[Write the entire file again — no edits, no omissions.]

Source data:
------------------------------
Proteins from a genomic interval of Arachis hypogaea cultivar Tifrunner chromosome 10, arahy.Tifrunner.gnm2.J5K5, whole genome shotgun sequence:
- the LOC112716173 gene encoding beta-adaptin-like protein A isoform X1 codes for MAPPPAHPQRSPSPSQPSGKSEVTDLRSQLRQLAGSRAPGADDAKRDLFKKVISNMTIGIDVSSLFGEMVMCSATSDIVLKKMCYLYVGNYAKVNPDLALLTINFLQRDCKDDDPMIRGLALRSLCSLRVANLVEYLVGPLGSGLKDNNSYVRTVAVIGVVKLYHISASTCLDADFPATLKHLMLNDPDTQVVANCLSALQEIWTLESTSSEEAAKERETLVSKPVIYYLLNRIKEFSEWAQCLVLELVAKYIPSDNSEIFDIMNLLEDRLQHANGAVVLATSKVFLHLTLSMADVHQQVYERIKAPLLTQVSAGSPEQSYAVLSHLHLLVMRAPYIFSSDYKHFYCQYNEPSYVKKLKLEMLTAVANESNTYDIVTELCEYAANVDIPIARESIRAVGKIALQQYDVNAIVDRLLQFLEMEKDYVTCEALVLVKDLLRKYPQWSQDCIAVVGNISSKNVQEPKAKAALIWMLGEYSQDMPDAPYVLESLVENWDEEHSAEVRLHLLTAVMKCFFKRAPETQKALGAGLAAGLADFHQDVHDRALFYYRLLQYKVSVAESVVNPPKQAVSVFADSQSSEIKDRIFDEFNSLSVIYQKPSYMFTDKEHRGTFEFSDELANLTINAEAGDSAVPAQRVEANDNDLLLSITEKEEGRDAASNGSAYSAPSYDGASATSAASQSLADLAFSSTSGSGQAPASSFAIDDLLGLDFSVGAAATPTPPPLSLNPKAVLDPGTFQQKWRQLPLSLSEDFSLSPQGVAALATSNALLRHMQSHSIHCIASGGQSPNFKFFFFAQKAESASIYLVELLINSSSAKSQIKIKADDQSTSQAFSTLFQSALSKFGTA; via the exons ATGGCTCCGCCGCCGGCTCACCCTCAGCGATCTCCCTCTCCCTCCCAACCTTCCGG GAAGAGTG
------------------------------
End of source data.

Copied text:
Proteins from a genomic interval of Arachis hypogaea cultivar Tifrunner chromosome 10, arahy.Tifrunner.gnm2.J5K5, whole genome shotgun sequence:
- the LOC112716173 gene encoding beta-adaptin-like protein A isoform X1 codes for MAPPPAHPQRSPSPSQPSGKSEVTDLRSQLRQLAGSRAPGADDAKRDLFKKVISNMTIGIDVSSLFGEMVMCSATSDIVLKKMCYLYVGNYAKVNPDLALLTINFLQRDCKDDDPMIRGLALRSLCSLRVANLVEYLVGPLGSGLKDNNSYVRTVAVIGVVKLYHISASTCLDADFPATLKHLMLNDPDTQVVANCLSALQEIWTLESTSSEEAAKERETLVSKPVIYYLLNRIKEFSEWAQCLVLELVAKYIPSDNSEIFDIMNLLEDRLQHANGAVVLATSKVFLHLTLSMADVHQQVYERIKAPLLTQVSAGSPEQSYAVLSHLHLLVMRAPYIFSSDYKHFYCQYNEPSYVKKLKLEMLTAVANESNTYDIVTELCEYAANVDIPIARESIRAVGKIALQQYDVNAIVDRLLQFLEMEKDYVTCEALVLVKDLLRKYPQWSQDCIAVVGNISSKNVQEPKAKAALIWMLGEYSQDMPDAPYVLESLVENWDEEHSAEVRLHLLTAVMKCFFKRAPETQKALGAGLAAGLADFHQDVHDRALFYYRLLQYKVSVAESVVNPPKQAVSVFADSQSSEIKDRIFDEFNSLSVIYQKPSYMFTDKEHRGTFEFSDELANLTINAEAGDSAVPAQRVEANDNDLLLSITEKEEGRDAASNGSAYSAPSYDGASATSAASQSLADLAFSSTSGSGQAPASSFAIDDLLGLDFSVGAAATPTPPPLSLNPKAVLDPGTFQQKWRQLPLSLSEDFSLSPQGVAALATSNALLRHMQSHSIHCIASGGQSPNFKFFFFAQKAESASIYLVELLINSSSAKSQIKIKADDQSTSQAFSTLFQSALSKFGTA; via the exons ATGGCTCCGCCGCCGGCTCACCCTCAGCGATCTCCCTCTCCCTCCCAACCTTCCGG GAAGAGTG